Like you, we all have to start somewhere when it comes to RV electrical. Roy has given you a lot of GREAT information and I will add a little more to Ron’s list of items. It looks like you already know how much drain you are going to have on your batteries and if you are not totally sure, purchase a “Kill A Watt” 120 volt meter (Amazon.com). It is a great all around tool. It measures your AC load (Fridge.. TV.. Microwave..) for each item. I was surprised that the large TV in the 2013 Jayco Eagle 284BHS only used .8 amps.
This is definitely an individual’s preference here. I prefer using (2) 12volt batteries for the sole reason that if one of them goes bad I still have the second 12 volt battery to hobble home with, whereas if one of the 6 volt batteries goes bad, there is no battery power for the trailer, not counting the Tow Vehicles connection. In the old days the 6 volt batteries produced a substantial amount of power over their 12volt brothers, but now they are in the same ball park. One thing I do recommend is that you do not purchase the deep cycle batteries that are rated using CCA/MCA (Marine/RV), as these batteries have plates that are thinner (More power for a shorter duration), than the true deep cycle batteries. USBATTERY.COM has an excellent list to look at. I use the “Minutes @ 25Amps” numbers. Divide the number by 60 and you have how many hours it will last @ 25amps. And of course these are only reference numbers and on NEW batteries. Secondly, only buy batteries that have the SAME month date code (usually located on the top next to the + terminal) as the internal resistance of the batteries will be closely matched. If you buy one battery and add one at a later date the batteries will reach the end of their life sooner, as the higher internal resistance of the older battery will drain down the newer one. If you like buying “AMERICAN” USBATTERIES are made in the USA. I am in the process of ordering the US 185HCXC from them. Two batteries will have 886 minutes @ 25 amps (14.76hrs), which will be just fine for us. One last item, go on Amazon and order a 300 amp ANL fuse holder and at least 2 fuses to protect your inverter/trailer in case of a larger than expected power surge. Best $15 you will spend!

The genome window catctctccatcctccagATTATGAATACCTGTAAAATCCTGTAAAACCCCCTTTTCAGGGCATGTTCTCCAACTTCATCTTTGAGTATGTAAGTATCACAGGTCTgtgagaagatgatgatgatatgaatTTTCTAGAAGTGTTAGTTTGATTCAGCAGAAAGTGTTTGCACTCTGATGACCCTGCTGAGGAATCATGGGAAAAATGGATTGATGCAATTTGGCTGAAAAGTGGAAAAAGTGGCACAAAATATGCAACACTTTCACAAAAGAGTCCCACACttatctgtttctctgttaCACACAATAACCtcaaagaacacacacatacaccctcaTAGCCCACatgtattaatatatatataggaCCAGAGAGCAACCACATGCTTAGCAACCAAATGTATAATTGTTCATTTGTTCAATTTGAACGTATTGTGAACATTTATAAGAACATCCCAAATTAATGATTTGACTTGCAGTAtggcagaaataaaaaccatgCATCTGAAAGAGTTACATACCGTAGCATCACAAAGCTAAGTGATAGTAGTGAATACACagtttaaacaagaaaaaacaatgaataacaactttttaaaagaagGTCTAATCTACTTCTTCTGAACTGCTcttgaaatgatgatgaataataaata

Sample battery list:
Extension Cord elimination:
I hated using extension cords so I ran a permanent 12 gauge 3wire with ground cable from the front storage compartment to the rear storage compartment, where my campsite 120VAC cord is stored. I then installed a 30 amp female campground outlet (Lowes has them) on the end of it in the rear storage compartment. My 1500 watt Ramsond DC>AC Pure Sine Wave inverter is located in front storage compartment (wired directly to the batteries using less that 4 feet of welding cable for each connection). I took the end of the 12 gauge wire and put a heavy duty male plug end on the cable from the rear storage compartment and plugged it into the inverter. So, when I do not have campsite AC power, I go to the rear storage compartment and plug the trailers 30 amp AC cable into the outlet that I connected to the inverter. I turn off the trailers battery controller (which I wired to a new breaker I installed in the spare location), turn on the inverter and I have power to all the trailers outlets. Last weekend we went to Daytona (Good Sam’s Rally) and had plenty of AC all weekend. Also, when I travel, I use the inverter to run the refrigerator while driving (since the truck charges the trailers batteries) and we arrive fully charged.
Eagle Off Grid Wiring Diagram
Front Storage Compartment:
In January I will be adding (2) Affordable Solar 235W- 20VDC Panels ($220 each) on the roof (470 watts total) and a Xantrex (Schneider) Battery Controller (C-40-DD). These items should get us through our trip to CO, AZ, NM, TX, WY, and SD in 2013.
Sorry I got carried away with this…. but I even could keep on going. I enclosed a few links and pictures. Have a GREAT EVENING!! Hope I did not put you to sleep. Any questions just yell!!